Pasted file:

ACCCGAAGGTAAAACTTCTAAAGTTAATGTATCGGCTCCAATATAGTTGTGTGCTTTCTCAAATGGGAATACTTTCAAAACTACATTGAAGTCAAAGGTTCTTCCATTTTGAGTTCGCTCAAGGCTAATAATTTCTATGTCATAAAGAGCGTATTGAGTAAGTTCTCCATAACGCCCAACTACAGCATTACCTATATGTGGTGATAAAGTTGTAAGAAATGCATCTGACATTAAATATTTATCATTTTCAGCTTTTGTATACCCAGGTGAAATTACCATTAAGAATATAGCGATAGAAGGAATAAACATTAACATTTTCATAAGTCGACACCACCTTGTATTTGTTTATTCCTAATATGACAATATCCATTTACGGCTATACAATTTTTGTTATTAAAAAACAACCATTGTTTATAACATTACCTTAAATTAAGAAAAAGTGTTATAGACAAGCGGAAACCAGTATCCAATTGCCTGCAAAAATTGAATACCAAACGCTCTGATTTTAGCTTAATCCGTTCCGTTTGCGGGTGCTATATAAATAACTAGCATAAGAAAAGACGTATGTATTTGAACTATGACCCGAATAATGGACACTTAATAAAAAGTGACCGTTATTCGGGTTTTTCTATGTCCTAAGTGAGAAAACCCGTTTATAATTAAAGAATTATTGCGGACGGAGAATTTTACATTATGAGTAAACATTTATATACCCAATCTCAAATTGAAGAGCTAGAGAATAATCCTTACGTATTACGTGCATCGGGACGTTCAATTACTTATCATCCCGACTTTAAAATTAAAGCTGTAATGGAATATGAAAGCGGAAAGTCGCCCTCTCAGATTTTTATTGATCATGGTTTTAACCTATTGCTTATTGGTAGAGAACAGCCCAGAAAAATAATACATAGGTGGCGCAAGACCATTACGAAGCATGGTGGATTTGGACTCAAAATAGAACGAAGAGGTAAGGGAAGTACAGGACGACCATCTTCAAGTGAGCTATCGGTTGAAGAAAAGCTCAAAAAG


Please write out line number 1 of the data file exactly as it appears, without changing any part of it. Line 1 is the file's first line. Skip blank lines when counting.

ACCCGAAGGTAAAACTTCTAAAGTTAATGTATCGGCTCCAATATAGTTGTGTGCTTTCTCAAATGGGAATACTTTCAAAACTACATTGAAGTCAAAGGTTCTTCCATTTTGAGTTCGCTCAAGGCTAATAATTTCTATGTCATAAAGAGCGTATTGAGTAAGTTCTCCATAACGCCCAACTACAGCATTACCTATATGTGGTGATAAAGTTGTAAGAAATGCATCTGACATTAAATATTTATCATTTTCAGCTTTTGTATACCCAGGTGAAATTACCATTAAGAATATAGCGATAGAAGGAATAAACATTAACATTTTCATAAGTCGACACCACCTTGTATTTGTTTATTCCTAATATGACAATATCCATTTACGGCTATACAATTTTTGTTATTAAAAAACAACCATTGTTTATAACATTACCTTAAATTAAGAAAAAGTGTTATAGACAAGCGGAAACCAGTATCCAATTGCCTGCAAAAATTGAATACCAAACGCTCTGATTTTAGCTTAATCCGTTCCGTTTGCGGGTGCTATATAAATAACTAGCATAAGAAAAGACGTATGTATTTGAACTATGACCCGAATAATGGACACTTAATAAAAAGTGACCGTTATTCGGGTTTTTCTATGTCCTAAGTGAGAAAACCCGTTTATAATTAAAGAATTATTGCGGACGGAGAATTTTACATTATGAGTAAACATTTATATACCCAATCTCAAATTGAAGAGCTAGAGAATAATCCTTACGTATTACGTGCATCGGGACGTTCAATTACTTATCATCCCGACTTTAAAATTAAAGCTGTAATGGAATATGAAAGCGGAAAGTCGCCCTCTCAGATTTTTATTGATCATGGTTTTAACCTATTGCTTATTGGTAGAGAACAGCCCAGAAAAATAATACATAGGTGGCGCAAGACCATTACGAAGCATGGTGGATTTGGACTCAAAATAGAACGAAGAGGTAAGGGAAGTACAGGACGACCATCTTCAAGTGAGCTATCGGTTGAAGAAAAGCTCAAAAAG